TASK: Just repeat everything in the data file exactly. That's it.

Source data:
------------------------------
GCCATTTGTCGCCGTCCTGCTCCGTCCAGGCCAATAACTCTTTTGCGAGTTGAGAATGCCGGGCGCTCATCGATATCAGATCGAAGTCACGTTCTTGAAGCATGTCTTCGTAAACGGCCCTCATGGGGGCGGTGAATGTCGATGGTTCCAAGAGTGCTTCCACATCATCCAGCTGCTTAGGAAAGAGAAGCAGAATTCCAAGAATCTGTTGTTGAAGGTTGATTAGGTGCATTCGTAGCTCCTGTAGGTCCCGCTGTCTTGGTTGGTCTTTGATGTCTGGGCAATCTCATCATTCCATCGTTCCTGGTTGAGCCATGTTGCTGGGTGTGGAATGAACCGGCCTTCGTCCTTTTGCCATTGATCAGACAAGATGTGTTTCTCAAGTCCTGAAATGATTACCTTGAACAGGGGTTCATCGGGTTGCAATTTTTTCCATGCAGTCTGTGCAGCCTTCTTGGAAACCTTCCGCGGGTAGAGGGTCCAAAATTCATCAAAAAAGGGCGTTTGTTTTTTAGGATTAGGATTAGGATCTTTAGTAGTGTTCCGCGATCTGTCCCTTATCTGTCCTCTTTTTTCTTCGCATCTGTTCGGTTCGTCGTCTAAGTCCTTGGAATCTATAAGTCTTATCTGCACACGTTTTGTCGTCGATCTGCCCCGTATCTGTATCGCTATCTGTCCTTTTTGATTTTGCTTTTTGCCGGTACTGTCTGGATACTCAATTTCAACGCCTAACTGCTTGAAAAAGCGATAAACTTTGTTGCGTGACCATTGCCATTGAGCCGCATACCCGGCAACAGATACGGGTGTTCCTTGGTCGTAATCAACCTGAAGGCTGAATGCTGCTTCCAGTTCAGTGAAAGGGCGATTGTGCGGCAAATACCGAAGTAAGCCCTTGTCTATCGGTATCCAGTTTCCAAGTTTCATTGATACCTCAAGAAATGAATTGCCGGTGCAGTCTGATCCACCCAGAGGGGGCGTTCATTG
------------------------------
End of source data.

GCCATTTGTCGCCGTCCTGCTCCGTCCAGGCCAATAACTCTTTTGCGAGTTGAGAATGCCGGGCGCTCATCGATATCAGATCGAAGTCACGTTCTTGAAGCATGTCTTCGTAAACGGCCCTCATGGGGGCGGTGAATGTCGATGGTTCCAAGAGTGCTTCCACATCATCCAGCTGCTTAGGAAAGAGAAGCAGAATTCCAAGAATCTGTTGTTGAAGGTTGATTAGGTGCATTCGTAGCTCCTGTAGGTCCCGCTGTCTTGGTTGGTCTTTGATGTCTGGGCAATCTCATCATTCCATCGTTCCTGGTTGAGCCATGTTGCTGGGTGTGGAATGAACCGGCCTTCGTCCTTTTGCCATTGATCAGACAAGATGTGTTTCTCAAGTCCTGAAATGATTACCTTGAACAGGGGTTCATCGGGTTGCAATTTTTTCCATGCAGTCTGTGCAGCCTTCTTGGAAACCTTCCGCGGGTAGAGGGTCCAAAATTCATCAAAAAAGGGCGTTTGTTTTTTAGGATTAGGATTAGGATCTTTAGTAGTGTTCCGCGATCTGTCCCTTATCTGTCCTCTTTTTTCTTCGCATCTGTTCGGTTCGTCGTCTAAGTCCTTGGAATCTATAAGTCTTATCTGCACACGTTTTGTCGTCGATCTGCCCCGTATCTGTATCGCTATCTGTCCTTTTTGATTTTGCTTTTTGCCGGTACTGTCTGGATACTCAATTTCAACGCCTAACTGCTTGAAAAAGCGATAAACTTTGTTGCGTGACCATTGCCATTGAGCCGCATACCCGGCAACAGATACGGGTGTTCCTTGGTCGTAATCAACCTGAAGGCTGAATGCTGCTTCCAGTTCAGTGAAAGGGCGATTGTGCGGCAAATACCGAAGTAAGCCCTTGTCTATCGGTATCCAGTTTCCAAGTTTCATTGATACCTCAAGAAATGAATTGCCGGTGCAGTCTGATCCACCCAGAGGGGGCGTTCATTG